Putnam, 2008 (2008)
Hardcover, Audio, CD, e-Book
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Reviewed by Hilary Williamson
, Daniel Silva gives readers a slick and speedy thriller starring Israeli art restorer/superspy Gabriel Allon. As the story opens, Gabriel is on a working honeymoon with new wife Chiara at the Villa Dei Fiori in Umbria, Italy (the work and location set up for him by a Vatican grateful for his help on previous occasions).
hile Gabriel paints in Umbria, a Russian journalist is efficiently assassinated in Courchevel, an '
exclusive ski resort high in the French Alps
' which each December morphs into '
a village under Russian occupation
'. Soon Gabriel is summoned by Israeli chief of Special Ops Uzi Navot, there at the bidding of the legendary Ari Shamron. They want Allon to meet an associate of the murdered journalist, who has something to tell them of '
a grave threat to the security of the West and to the State of Israel.
fter this contact is also killed by a top professional, Gabriel's masters send him to Moscow to uncover the source of the information - and extract more. As a disguised Allon enters Moscow, readers learn about the titular
Assume every room is bugged and every telephone call monitored. Assume every person you encounter is under opposition control. And don't look back. You are never completely alone.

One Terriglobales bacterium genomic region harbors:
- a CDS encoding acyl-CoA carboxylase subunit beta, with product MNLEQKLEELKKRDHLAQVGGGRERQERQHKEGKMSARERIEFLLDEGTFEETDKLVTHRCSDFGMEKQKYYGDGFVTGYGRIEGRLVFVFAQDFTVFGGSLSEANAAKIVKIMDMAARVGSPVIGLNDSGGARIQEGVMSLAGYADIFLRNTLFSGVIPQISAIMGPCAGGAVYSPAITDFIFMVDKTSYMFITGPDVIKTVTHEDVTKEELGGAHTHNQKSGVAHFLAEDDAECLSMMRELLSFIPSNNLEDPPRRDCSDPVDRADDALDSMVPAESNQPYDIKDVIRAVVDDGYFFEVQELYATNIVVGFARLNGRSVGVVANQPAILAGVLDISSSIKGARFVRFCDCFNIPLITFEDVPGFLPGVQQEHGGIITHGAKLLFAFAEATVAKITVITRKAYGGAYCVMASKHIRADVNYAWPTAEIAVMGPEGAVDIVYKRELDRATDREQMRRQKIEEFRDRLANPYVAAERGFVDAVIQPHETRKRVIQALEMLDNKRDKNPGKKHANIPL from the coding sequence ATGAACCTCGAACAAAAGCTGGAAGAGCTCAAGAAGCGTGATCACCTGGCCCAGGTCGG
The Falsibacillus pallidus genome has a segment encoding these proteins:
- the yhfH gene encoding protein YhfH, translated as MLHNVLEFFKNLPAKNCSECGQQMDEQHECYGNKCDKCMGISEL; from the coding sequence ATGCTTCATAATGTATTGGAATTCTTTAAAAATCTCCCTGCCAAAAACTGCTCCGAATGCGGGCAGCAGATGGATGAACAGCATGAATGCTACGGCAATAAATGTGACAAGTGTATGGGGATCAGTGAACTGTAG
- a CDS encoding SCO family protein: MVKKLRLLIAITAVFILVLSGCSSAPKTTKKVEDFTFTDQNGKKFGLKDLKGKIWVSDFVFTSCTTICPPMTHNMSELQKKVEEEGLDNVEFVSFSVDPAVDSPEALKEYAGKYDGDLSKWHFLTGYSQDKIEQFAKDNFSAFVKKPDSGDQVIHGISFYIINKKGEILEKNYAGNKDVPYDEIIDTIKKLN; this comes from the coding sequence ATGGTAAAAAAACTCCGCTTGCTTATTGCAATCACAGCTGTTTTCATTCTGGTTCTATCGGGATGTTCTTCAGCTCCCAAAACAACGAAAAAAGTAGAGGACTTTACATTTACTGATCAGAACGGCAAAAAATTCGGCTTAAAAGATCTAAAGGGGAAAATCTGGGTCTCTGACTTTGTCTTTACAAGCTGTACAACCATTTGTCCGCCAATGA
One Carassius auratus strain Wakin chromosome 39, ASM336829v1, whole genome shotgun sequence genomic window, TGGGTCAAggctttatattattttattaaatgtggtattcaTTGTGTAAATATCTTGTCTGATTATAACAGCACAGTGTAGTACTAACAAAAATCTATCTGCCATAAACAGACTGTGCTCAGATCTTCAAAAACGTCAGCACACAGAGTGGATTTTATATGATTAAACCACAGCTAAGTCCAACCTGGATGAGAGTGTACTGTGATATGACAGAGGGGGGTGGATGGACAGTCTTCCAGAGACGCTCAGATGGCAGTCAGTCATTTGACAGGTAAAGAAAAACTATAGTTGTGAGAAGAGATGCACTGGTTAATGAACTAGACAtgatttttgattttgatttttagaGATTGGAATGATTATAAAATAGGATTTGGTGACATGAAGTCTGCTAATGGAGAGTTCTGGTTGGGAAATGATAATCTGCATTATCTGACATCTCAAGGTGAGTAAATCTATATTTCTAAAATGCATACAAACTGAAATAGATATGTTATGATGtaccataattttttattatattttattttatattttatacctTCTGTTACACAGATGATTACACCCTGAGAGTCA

n Moscow, Gabriel learns that the journalists' source is Elena Kharkov, the beautiful wife of a multinational arms dealer, former KGB colonel Ivan Kharkov. He sells to terrorists, and will soon provide them with an advanced (possibly nuclear) '
' that would put Tel Aviv well within Syria's range and '
alter the strategic balance in the Middle East overnight
'. But how can Gabriel reach Kharkov's wife to learn more? Elena is under constant surveillance, and always surrounded by bodyguards.
uckily, Elena Kharkov is obsessed with the work of American Impressionist painter Mary Cassatt, a fact that Gabriel uses to set up an opening for meetings, which he uses to persuade the arms dealer's wife to take an extraordinary risk. And when things go awry - as they inevitably do - Gabriel put his own life on the line to save those who trusted him, even when it seems he might '
personally reignite the Cold War
' by his actions.
f you enjoy cultured spy thrillers that jet heroes around the world to spend time with lovely ladies and take down larger than life villains, you'll devour
. I read it in one sitting and also enjoyed the
at the end, in which Silva discusses Mary Cassatt's art, the very real threat to Russian journalists, the '
promiscuity of Russian arms sales in the Middle East
', and the reality of
Listen to a podcast author interview at
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